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24 Jun 2002 : Column 678

Single European Sky

7.48 pm

The Minister for Transport (Mr. John Spellar): I beg to move,

I welcome the opportunity to debate this important measure on the Floor of the House. The Government attach great importance to the establishment of the single European sky as it will benefit our aviation industry, the travelling public and the environment. We believe that single sky is a good project that offers the only realistic long-term solution to overcoming the difficulties in Europe's rather fragmented air traffic management system that has been coupled with an ever-increasing amount of air travel and air congestion. Single sky offers a much-needed fresh approach to smooth out the inconsistencies across Europe, to quicken the process of market liberalisation in the provision of air traffic services and to enhance airspace capacity while at the same time ensuring that air safety remains paramount. Those are the background factors.

The origins of single sky date from the heavy air traffic delays of the first half of 1999 that resulted from significant airspace closures. The June 1999 Transport Council responded by requesting the Commission to examine what was being done to minimise delays and to assess whether further initiatives were required. The Commission looked in some detail at the issue and presented to the December 1999 Transport Council its communication entitled "The Creation of the Single European Sky". The proposal subsequently cleared scrutiny in the Lords, but has yet to do so in the Commons.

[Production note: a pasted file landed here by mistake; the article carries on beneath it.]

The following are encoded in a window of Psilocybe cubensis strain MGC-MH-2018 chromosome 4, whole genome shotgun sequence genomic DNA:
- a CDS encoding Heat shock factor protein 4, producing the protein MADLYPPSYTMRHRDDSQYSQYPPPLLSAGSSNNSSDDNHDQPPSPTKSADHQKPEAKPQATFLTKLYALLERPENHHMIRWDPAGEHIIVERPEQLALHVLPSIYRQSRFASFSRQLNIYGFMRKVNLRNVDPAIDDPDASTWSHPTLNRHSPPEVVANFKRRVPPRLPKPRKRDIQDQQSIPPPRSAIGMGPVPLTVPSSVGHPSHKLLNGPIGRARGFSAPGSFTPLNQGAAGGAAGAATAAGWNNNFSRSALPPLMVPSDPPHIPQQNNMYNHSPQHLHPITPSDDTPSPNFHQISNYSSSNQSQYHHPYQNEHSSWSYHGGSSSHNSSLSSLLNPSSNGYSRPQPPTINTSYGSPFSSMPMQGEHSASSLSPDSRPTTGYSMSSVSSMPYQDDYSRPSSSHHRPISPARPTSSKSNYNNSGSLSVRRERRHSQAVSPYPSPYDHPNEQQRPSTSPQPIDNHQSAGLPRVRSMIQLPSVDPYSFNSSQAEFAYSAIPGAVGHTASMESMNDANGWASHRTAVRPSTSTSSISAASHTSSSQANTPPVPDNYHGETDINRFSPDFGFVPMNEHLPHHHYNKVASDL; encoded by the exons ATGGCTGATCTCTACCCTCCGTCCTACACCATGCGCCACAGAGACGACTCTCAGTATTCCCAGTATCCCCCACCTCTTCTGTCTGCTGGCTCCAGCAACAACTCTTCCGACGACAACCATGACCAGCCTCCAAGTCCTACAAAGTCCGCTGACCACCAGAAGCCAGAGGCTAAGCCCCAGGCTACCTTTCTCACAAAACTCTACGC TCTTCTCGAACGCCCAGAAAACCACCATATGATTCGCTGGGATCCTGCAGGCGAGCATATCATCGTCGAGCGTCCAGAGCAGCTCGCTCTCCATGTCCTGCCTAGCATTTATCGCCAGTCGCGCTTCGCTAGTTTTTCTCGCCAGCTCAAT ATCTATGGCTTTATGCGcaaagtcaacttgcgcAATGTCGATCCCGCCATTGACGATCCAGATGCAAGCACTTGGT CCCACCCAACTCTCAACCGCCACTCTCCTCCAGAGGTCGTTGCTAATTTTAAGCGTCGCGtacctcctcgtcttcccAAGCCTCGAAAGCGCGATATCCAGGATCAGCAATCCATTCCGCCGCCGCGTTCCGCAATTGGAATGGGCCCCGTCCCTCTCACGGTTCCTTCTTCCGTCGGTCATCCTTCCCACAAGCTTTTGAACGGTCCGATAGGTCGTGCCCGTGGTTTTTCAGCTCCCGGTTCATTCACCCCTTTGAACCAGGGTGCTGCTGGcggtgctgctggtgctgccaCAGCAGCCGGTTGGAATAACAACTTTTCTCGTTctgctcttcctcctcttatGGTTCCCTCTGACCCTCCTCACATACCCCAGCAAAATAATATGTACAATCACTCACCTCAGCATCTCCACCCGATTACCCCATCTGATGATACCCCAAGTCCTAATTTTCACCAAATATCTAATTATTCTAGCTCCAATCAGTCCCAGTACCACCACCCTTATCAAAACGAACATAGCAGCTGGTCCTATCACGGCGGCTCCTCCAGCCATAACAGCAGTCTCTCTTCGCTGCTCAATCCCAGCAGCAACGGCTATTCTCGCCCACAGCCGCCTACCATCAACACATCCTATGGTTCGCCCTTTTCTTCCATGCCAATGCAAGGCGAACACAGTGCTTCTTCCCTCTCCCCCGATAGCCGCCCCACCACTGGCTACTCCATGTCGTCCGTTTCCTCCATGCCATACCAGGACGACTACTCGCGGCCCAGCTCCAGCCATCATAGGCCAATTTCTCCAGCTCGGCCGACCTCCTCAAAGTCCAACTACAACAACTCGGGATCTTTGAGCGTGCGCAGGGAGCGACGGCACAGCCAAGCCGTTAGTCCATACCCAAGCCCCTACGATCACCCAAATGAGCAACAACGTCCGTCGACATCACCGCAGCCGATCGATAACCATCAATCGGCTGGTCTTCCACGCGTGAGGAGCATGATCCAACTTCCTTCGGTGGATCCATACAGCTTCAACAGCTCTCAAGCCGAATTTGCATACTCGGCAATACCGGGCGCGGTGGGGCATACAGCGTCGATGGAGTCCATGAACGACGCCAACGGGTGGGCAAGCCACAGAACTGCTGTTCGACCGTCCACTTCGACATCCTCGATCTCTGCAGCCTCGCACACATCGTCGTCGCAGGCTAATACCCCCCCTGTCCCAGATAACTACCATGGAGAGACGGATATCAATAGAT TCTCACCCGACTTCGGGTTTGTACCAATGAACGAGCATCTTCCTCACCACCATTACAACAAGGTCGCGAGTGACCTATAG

Hon. Members may recall that as the development work on single sky was ongoing in the high-level group throughout 2000, it was not felt appropriate to debate single sky at that time. The United Kingdom Government participated fully in the high-level group and we enjoyed

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the consistent high standards of support and advice that we have come to expect from the Civil Aviation Authority. We also worked closely with National Air Traffic Services and the airlines in developing our policy on this proposal.

After the presentation of the high-level group report to the December 2000 Transport Council, there was a short hiatus while the issue of Gibraltar airport was resolved satisfactorily. Following the agreement between the respective Governments in the summer of 2001, the Commission released its two further communications on single sky last October which include four draft regulations. The proposals have not yet cleared scrutiny by either of the European Union Committees.

We recognise that single sky is a complex proposal. This is why, in conjunction with other European member states, we have sought to ensure that single sky offers significant benefits over those that we might realistically expect to arise from the work of the existing Eurocontrol organisation, even taking into account last week's decision by European member states authorising the European Community to sign the accession protocol to join Eurocontrol. The Government believe that that decision will be conducive to the success of single sky because it will help to secure the participation of Eurocontrol, with its wealth of technical expertise, in the single sky process.

Mr. Anthony Steen (Totnes): We are always interested to hear what the Minister has to say and this is no exception. However, although I am a member of the European Scrutiny Committee, I do not understand the difference between Eurocontrol, which is working on giving us a smoother ride throughout Europe, and the single sky initiative. What is the difference between a single sky and the other types of sky?

Mr. Spellar: Eurocontrol deals effectively with technical matters and harmonisation of procedures and technology. The feeling, especially since 1999, is that neighbouring countries in particular need to pull together so that there is greater harmonisation of aviation control. At the moment we have a lumpy and disjointed process that delays flights. That is also partly down to the investment by different countries at different times. As the inevitable increase in capacity does not apply everywhere, we are not able to achieve the best advantages from that.